NEW ORLEANS, LA (WVUE) - New Orleans City Council members call for transparency from Mayor Latoya Cantrell’s administration after it lowered the baseline for school zone camera tickets without notice.
Some residents think it’s a money grab, while others say it’s needed for public safety.
City Council members unanimously called on the Cantrell administration to be open and explain why the speeding ticket threshold was lowered in school zones two months ago without an announcement.
“The first time I got a phone call about it was actually from a reporter the Friday before the story broke, saying, 'Have you heard anything about the school zones?’ I said, ‘No, I hadn’t heard anything yet,’" said Councilman Joe Giarrusso.
Giarrusso said the mayor never notified the council or the public about the enforcement change.
It's a sentiment shared by the rest of his colleagues.
“I think that the limit should be the limit, and if we were going to change that, we should have notified people that we’re going to change it,” said Councilman Jay Banks.
Council Members-at-Large Jason Williams and Helena Moreno requested that the administration send out public notice and policy reasons before changes are made.
Some residents who live near school zones believe it’s a speed trap.
“Any opportunity to get more money from us and not do anything with it. Look at the street we’re standing next to,” said Uptown resident Lydia Benson.
According to a City Hall traffic camera analysis, lowering the threshold in school zones would increase revenue by more than $7 million.
Giarrusso said there’s been a budget void ever since Cantrell removed 20 traffic cameras from school zones, but instead of the money going toward the general fund, he suggests dedicating it to infrastructure.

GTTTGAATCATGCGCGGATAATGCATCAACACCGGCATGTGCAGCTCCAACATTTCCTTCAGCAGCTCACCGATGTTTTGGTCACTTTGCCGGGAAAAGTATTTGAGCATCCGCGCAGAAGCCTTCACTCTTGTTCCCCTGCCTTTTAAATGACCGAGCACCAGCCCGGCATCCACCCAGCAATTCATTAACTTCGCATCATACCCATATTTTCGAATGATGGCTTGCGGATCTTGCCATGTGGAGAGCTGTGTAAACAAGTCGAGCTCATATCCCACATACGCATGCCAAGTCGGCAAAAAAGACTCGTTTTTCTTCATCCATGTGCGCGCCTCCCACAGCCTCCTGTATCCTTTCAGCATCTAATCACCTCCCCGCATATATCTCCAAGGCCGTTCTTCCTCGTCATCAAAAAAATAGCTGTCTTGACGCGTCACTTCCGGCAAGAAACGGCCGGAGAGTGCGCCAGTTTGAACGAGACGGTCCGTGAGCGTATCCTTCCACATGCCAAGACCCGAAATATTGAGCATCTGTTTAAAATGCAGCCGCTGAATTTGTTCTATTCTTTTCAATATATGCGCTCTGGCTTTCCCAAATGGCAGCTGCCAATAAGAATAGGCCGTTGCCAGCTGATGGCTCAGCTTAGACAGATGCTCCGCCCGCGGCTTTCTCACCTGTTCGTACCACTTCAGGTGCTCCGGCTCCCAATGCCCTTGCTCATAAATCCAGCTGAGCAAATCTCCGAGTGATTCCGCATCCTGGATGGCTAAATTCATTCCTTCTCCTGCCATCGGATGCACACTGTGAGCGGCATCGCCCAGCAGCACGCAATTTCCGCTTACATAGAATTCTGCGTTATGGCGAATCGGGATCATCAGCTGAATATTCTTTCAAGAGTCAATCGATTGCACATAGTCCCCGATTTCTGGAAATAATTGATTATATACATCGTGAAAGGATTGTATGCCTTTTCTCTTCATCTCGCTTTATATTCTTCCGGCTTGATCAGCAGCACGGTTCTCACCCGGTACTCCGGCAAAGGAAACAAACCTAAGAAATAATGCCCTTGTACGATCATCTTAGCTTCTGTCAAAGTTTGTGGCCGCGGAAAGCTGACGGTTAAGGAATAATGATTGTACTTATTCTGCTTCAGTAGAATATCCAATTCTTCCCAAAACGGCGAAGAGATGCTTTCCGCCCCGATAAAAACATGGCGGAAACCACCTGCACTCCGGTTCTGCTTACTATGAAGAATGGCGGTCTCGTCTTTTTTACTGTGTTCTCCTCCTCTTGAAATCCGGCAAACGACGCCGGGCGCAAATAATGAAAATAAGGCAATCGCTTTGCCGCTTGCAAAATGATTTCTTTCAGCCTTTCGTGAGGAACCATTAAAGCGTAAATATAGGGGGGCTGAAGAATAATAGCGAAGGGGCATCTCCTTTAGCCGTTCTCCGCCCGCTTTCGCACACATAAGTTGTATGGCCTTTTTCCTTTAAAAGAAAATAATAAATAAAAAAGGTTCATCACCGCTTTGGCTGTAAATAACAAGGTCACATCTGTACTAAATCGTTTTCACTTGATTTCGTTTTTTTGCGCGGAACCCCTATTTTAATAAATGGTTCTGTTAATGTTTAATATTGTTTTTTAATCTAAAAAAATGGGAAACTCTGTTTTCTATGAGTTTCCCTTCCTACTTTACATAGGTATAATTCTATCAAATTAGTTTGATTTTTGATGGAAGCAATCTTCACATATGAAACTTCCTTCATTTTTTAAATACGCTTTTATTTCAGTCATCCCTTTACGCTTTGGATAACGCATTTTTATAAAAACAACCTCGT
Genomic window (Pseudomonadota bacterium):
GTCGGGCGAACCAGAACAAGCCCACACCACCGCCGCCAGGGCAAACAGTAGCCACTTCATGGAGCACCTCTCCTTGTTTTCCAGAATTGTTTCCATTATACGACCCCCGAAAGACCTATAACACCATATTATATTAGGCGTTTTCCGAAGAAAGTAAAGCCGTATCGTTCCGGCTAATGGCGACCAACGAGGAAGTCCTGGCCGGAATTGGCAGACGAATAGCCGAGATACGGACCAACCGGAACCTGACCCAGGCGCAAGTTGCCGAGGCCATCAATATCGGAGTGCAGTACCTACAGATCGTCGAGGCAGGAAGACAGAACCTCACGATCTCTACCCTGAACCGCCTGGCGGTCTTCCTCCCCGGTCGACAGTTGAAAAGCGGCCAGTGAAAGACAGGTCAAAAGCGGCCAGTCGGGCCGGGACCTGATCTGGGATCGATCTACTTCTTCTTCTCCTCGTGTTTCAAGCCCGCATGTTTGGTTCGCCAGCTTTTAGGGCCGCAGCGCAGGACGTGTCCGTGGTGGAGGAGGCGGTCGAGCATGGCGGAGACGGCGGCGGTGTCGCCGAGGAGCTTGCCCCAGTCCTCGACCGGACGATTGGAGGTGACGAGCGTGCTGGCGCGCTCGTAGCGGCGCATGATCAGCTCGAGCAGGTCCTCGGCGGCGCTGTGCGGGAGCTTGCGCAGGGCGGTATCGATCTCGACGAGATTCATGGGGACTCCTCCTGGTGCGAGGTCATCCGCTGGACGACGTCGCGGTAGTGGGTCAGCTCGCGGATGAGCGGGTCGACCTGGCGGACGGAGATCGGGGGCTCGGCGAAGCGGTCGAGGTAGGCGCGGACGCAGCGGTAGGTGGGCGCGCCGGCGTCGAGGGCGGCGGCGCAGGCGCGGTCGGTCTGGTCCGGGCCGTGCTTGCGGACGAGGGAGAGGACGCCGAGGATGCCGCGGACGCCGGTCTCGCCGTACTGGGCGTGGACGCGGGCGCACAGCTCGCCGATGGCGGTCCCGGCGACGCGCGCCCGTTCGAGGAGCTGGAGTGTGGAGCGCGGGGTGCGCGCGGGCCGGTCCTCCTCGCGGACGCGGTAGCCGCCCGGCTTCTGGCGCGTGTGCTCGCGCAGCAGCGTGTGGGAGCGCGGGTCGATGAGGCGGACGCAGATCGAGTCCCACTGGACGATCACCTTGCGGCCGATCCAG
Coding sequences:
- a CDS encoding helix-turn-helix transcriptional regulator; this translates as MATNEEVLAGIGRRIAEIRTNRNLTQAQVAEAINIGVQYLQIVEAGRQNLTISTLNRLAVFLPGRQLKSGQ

“That way, you could say, ‘Oh, I got a traffic camera ticket. I don’t like getting a traffic camera ticket, but I know that $75 is going to go be used to fill my pothole or clean my catch basin.’ That may be not quite as bitter a pill for people,” Giarrusso said
Some residents think the stricter enforcement is warranted because drivers speed through school zones.
"It was a little sneaky how they went about it, but overall, the speed limit's 20 during the school zones," Ben Wortmann said.
"Public safety is a critical thing that we've got to be concerned about, and I don't think it's a bad thing to lower it, I just think that there should have been much more notice in doing so," Banks said.
The mayor’s office sent a statement explaining that the speed limit has not changed, and driving over 20 mph in a school zone during school hours is illegal and creates a greater danger.
Council members say they will discuss the traffic ticket situation at the budget meeting next week.